When each group member completed that task, they had to get a netbook from me (I checked out the netbook cart at my school for the day). Each group got one netbook. Each class period was given a document to collaborate on ( is a service which allows multiple people to collaborate on one document simultaneously, no accounts needed). Each group was instructed to type in their Group Number as the name in and to change their color to the color listed on lined paper.

The students were really amazed with the fact that they could see each other creating the notes. I also projected the notes at the front of the classroom as they were being typed. They were able to complete the notes in that class period.

Note about It did give me some downtime issues that day, and my 4th period class wasn’t able to access the doc. Always have a back up plan- I had them type their notes onto a Word Doc and hand it in using my link.

Next: I threw their notes into Wordle and use the images to convey the main ideas. To read about how I conducted Day 2 of this lesson using Wordle and the notes students created, click through the “Read More” link.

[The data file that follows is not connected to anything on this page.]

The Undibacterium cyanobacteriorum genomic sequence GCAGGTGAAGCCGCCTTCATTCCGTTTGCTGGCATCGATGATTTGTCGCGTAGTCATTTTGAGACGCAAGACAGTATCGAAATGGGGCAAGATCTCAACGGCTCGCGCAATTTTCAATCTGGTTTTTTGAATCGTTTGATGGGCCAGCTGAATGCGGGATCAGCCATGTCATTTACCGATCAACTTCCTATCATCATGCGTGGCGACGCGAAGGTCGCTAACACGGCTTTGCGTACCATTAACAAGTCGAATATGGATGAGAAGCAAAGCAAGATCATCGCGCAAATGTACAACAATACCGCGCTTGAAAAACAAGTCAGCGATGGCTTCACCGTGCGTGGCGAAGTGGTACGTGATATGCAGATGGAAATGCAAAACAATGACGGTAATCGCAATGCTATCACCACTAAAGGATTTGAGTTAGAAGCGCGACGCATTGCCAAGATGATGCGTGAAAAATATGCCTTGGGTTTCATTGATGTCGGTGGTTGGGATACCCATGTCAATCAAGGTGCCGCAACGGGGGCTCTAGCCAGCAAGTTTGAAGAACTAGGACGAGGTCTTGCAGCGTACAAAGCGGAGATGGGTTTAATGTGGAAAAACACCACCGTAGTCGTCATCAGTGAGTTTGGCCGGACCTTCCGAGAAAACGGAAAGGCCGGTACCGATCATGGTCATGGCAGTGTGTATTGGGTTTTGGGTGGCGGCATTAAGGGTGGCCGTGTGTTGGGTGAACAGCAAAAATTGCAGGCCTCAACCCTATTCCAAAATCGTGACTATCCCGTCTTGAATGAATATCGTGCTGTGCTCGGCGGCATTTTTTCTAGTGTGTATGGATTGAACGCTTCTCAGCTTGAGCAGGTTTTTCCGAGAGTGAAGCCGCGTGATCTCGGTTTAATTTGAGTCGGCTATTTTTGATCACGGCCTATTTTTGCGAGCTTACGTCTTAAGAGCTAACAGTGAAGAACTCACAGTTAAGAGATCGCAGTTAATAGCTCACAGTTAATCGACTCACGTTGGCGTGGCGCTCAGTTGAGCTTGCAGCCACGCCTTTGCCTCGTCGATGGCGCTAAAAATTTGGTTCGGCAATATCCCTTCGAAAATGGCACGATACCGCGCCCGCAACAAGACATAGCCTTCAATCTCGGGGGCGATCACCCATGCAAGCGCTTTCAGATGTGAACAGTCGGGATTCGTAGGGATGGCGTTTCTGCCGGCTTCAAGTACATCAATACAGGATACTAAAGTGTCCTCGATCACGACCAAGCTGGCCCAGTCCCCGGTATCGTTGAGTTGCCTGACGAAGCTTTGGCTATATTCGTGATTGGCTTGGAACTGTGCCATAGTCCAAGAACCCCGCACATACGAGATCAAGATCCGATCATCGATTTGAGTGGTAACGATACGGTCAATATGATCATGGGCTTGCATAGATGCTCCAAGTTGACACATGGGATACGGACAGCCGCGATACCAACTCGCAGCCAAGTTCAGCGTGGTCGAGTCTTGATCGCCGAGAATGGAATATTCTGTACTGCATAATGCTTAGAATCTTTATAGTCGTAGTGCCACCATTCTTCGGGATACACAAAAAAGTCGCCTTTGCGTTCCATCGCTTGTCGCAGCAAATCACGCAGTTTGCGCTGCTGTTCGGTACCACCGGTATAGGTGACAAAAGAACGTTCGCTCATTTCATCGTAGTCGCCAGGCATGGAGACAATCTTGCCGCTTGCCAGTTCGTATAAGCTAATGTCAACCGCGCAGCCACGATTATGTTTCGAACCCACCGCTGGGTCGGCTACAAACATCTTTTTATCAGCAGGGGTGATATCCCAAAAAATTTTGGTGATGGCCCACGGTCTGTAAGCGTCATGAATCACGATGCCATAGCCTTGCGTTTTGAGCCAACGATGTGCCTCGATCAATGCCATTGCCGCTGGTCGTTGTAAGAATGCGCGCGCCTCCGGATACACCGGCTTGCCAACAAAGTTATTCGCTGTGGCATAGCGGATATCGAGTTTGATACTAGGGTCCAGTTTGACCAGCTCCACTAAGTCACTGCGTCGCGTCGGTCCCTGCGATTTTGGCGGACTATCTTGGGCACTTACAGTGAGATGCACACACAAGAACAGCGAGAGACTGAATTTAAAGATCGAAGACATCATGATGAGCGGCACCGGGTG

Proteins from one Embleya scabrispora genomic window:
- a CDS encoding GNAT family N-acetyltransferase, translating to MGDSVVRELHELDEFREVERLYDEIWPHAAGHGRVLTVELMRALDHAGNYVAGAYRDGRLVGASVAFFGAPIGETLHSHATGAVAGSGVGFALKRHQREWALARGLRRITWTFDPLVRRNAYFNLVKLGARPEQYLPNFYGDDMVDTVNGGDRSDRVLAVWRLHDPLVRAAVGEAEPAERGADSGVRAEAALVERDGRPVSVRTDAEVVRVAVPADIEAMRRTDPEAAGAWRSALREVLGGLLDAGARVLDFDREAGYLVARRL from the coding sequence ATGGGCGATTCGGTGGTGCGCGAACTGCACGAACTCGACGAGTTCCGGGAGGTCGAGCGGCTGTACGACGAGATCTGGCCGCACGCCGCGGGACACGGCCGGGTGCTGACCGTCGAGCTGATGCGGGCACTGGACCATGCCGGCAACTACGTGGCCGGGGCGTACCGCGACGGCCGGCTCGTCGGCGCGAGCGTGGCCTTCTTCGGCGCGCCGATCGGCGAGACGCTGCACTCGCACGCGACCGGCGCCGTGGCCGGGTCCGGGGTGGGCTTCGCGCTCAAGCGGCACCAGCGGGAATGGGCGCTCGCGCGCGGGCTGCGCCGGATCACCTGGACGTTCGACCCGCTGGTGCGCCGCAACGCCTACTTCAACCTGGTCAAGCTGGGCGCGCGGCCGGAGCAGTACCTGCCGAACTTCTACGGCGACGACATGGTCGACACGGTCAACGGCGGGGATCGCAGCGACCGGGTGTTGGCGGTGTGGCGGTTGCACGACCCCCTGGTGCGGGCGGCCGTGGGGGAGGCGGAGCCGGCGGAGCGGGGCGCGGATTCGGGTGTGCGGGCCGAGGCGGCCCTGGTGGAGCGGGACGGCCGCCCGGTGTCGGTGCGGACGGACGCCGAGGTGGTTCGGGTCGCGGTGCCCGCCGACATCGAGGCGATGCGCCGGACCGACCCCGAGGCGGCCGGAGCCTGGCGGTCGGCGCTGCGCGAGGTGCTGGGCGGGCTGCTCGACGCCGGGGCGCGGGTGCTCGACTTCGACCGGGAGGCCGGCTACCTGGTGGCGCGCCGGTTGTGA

After school: I copied and pasted each document into a Word Doc, formatted it so it was uniform, and made enough copies for each student in each class period. I also put the words from each doc into Wordle to show which words were repeated the most in their notes. I did take out the philosophe names in Wordle, as their notes were broken down by philosophe.

Day 2:

Again, students were broken into groups as they entered the room (they did not work in the same groups as Day 1). Each group was given a large poster paper and markers. I reminded them of the Essential Question for the lesson and told them that today they would be finding the “Big Ideas” about government in the Enlightenment.